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Review: Killing Floor

At a Glance

ESRB Rating: M - Mature Audiences
My Rating: Adults - 18+
Genre: First Person Shooter / Horror
License: Commercial
Release Year: 2009
Review Published On: April 28th, 2021
Played on: Thaddeus

Available from:

Gamer's Gate, Humble Store, Steam

Save System:

Experience gained for your Perks is automatically saved, regardless of whether you win, lose, or leave. However, there is no way to save a game in progress, as this game is designed to be played in small rounds rather than as a larger campaign.

When playing alone, you can pause the game by pressing ESC.

Summary of
Major Issues:

This is an extremely graphic game, with gore and blood pretty much everywhere. Some of the enemies are also nude, though this is usually treated as a source of horror.

Screenshots

[view screenshot]
Chainsaw vs Axe

[view screenshot]
Let's not get too close to each other

[view screenshot]
Baking Baddies



Game Overview

Killing Floor, as you might expect from the name, is a rather violent game in which one to four players fight large numbers of quasi-human monsters in an arena like setting. Actually, calling it a "game" almost feels like a stretch considering that there are no campaigns, no level progression, or "story mode" like you'd find in most first person shooters. This isn't all that unsurprising either, as this game originally started life as a mod for Unreal Tournament 2004.

But, while there's no proper "story mode" in Killing Floor, it does have something of a story to explain all of the carnage. In this alternate timeline, the British government, like so many other fictional governments, thought it'd be a great idea to create some genetically engineered super soldiers. They contracted this project out to a company called Horzine, which produced several promising prototypes. Naturally, things went sideways in a hurry, and now Europe is overrun with violent specimens. It's not helping matters that one of the scientists began to view the specimens as his "children"; once they were in harm's way, he experimented on himself, becoming the extremely powerful and insane Patriarch.

Playing the game is also very simple. To begin, one player (the "host") selects the game's map, what rules are in play, and then waits for their friends to connect. Alternatively, if the host is playing alone, then they just select their starting Perk and start the game. From this point onwards, the players use their skills and weapons to survive against multiple waves of the renegade specimens. There's a short pause in the action between waves, during which the players are strongly encouraged to visit the Trader for better weapons, fresh ammo, and other supplies. When every normal wave has been cleared, the Patriarch himself spawns in for one final confrontation.

Defeat the Patriarch, and your team wins the game. There are no penalties for failure in this game; if you lose, just start another round and try something different this time.

Now, earlier I briefly mentioned the fact that players have what are known as "perks". In Killing Floor, your Perk is basically your current character class. Each Perk has its own gameplay style, in-game benefits, and related weapons. They also gain experience through specific actions, which makes the game slightly easier the more you play using a specific perk. For example, take the Commando Perk. Players using this Perk can see invisible enemies, carry more ammo, and gain many benefits when using assault rifles. By contrast, players using the Berserker Perk are more resistant to damage, can't be grabbed by specimens, and are much more agile than other players.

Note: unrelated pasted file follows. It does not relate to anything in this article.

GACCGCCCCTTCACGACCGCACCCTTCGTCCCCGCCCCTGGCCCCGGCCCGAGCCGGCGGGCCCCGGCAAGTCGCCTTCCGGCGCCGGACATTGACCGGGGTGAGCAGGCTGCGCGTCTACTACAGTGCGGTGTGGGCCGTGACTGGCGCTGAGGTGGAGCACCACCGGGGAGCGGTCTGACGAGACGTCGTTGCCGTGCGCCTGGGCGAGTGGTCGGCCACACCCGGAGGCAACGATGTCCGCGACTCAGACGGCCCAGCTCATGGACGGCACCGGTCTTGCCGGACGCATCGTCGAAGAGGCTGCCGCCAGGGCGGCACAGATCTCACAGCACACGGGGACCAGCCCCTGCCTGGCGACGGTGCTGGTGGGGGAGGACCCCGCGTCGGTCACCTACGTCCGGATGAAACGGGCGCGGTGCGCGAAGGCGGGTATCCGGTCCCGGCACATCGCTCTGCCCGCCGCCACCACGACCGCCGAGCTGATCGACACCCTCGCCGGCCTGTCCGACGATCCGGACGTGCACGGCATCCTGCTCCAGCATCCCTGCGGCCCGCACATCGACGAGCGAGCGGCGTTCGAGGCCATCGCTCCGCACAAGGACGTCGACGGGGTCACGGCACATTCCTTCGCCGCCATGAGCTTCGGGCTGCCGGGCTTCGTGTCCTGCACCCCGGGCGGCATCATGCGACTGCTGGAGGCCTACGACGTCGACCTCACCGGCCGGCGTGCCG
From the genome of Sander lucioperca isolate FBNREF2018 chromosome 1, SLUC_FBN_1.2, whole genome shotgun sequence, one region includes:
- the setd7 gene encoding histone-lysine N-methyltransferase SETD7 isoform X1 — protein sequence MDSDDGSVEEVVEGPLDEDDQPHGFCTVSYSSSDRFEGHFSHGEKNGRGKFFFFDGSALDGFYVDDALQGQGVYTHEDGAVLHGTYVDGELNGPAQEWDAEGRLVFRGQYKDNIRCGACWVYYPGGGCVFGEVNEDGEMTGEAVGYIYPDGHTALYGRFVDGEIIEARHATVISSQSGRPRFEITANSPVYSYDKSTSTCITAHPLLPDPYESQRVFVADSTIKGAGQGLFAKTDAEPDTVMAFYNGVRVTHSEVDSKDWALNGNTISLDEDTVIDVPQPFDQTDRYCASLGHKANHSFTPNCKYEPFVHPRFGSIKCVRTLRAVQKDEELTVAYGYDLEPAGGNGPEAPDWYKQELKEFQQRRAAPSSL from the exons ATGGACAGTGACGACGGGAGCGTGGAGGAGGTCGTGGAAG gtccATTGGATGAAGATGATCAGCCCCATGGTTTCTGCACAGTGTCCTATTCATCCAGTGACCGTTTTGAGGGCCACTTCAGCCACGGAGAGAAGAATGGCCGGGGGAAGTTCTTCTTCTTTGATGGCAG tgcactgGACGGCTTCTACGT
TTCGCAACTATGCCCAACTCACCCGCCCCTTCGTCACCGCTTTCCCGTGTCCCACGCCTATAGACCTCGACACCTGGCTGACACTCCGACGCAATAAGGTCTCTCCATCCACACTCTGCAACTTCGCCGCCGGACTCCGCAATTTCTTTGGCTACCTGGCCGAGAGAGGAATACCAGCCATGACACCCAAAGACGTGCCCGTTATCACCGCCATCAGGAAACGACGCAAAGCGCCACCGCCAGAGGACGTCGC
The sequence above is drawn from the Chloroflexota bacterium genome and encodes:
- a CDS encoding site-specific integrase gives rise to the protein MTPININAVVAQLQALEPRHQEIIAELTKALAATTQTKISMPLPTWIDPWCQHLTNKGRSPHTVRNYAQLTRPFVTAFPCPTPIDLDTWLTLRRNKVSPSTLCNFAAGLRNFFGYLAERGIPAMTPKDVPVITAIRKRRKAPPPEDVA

There's also another benefit to the Perk system that's worth mentioning: players aren't limited to a specific role when they choose their Perks. Every player is able to create a barricade by welding doors shut, and everyone can heal themselves or another party member. Also, while Perks make it easier to use certain types of weapons, you're allowed to wield anything you want. There are even a few "non-Perk" special weapons for players who want to get fancy. The biggest "perk" though, is that your Perk experience levels remain with you, even when you lose, nor do you need to be actively using a Perk to gain experience in it, so you're always rewarded for playing the game.

But, there is a massive downside to all of this. Killing Floor is extremely graphic, even when compared to games like DOOM. It's definitely not suitable for children, nor should adults with more sensitive stomachs consider it. Fans of First Person Shooters who can handle large amounts of gore will probably enjoy this game, but I'm not sure who else would.

Points of Interest

Multiple playstyles
There are a total of seven Perks to choose between, each one catering to a different role in the group. Importantly, since everyone can heal or help create barriers, there's no need for a dedicated healer or support party member. This lets everyone get in on the action.
Lots of maps
By default, this game provides over thirty unique maps for players to enjoy. These range from the Horzine buildings where the outbreak began, to the ruins of Santa's workshop, and even into the depths of Hell, providing plenty of places to explore, fight, and die inside. There's also a Portal-themed map left over from the massive Portal 2 cross-promotion campaign, and if you can hold the specimens off long enough to open a securely locked door, there's something extra special inside for you.

If this isn't enough, you can also download maps made by other players from the Tripwire website.
Extra customization
The Host can enable various "Mutators", which are changes to the game's base rules. By default, Killing Floor comes with a nice selection of mutators to choose from, but you can also make your own or download mutators made by other players via the Tripwire website. An example of a Mutator is the "Clotbuster" mutator, which changes the spawn rules so that the only specimens that can spawn are Clots.